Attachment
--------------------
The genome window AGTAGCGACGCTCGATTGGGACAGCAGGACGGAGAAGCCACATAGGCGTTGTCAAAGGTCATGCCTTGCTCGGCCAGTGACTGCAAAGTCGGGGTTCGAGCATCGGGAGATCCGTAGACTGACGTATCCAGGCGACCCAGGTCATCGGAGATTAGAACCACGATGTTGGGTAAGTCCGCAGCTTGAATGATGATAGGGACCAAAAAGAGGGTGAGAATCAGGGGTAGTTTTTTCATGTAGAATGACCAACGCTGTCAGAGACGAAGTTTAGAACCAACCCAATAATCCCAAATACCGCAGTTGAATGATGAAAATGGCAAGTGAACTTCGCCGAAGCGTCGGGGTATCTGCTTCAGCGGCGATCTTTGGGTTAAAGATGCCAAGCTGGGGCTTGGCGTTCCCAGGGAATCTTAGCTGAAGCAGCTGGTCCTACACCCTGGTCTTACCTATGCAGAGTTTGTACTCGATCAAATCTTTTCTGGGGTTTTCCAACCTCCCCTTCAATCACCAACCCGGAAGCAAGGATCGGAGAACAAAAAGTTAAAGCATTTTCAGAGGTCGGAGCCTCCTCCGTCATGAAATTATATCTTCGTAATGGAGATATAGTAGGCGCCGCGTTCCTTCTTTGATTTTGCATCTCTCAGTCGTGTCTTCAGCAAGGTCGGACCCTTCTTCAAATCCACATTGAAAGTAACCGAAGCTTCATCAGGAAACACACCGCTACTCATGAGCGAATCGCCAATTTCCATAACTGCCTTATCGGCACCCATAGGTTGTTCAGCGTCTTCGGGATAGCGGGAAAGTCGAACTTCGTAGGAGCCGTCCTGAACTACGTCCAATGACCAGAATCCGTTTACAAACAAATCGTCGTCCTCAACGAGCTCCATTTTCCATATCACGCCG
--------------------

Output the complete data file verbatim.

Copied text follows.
The genome window AGTAGCGACGCTCGATTGGGACAGCAGGACGGAGAAGCCACATAGGCGTTGTCAAAGGTCATGCCTTGCTCGGCCAGTGACTGCAAAGTCGGGGTTCGAGCATCGGGAGATCCGTAGACTGACGTATCCAGGCGACCCAGGTCATCGGAGATTAGAACCACGATGTTGGGTAAGTCCGCAGCTTGAATGATGATAGGGACCAAAAAGAGGGTGAGAATCAGGGGTAGTTTTTTCATGTAGAATGACCAACGCTGTCAGAGACGAAGTTTAGAACCAACCCAATAATCCCAAATACCGCAGTTGAATGATGAAAATGGCAAGTGAACTTCGCCGAAGCGTCGGGGTATCTGCTTCAGCGGCGATCTTTGGGTTAAAGATGCCAAGCTGGGGCTTGGCGTTCCCAGGGAATCTTAGCTGAAGCAGCTGGTCCTACACCCTGGTCTTACCTATGCAGAGTTTGTACTCGATCAAATCTTTTCTGGGGTTTTCCAACCTCCCCTTCAATCACCAACCCGGAAGCAAGGATCGGAGAACAAAAAGTTAAAGCATTTTCAGAGGTCGGAGCCTCCTCCGTCATGAAATTATATCTTCGTAATGGAGATATAGTAGGCGCCGCGTTCCTTCTTTGATTTTGCATCTCTCAGTCGTGTCTTCAGCAAGGTCGGACCCTTCTTCAAATCCACATTGAAAGTAACCGAAGCTTCATCAGGAAACACACCGCTACTCATGAGCGAATCGCCAATTTCCATAACTGCCTTATCGGCACCCATAGGTTGTTCAGCGTCTTCGGGATAGCGGGAAAGTCGAACTTCGTAGGAGCCGTCCTGAACTACGTCCAATGACCAGAATCCGTTTACAAACAAATCGTCGTCCTCAACGAGCTCCATTTTCCATATCACGCCG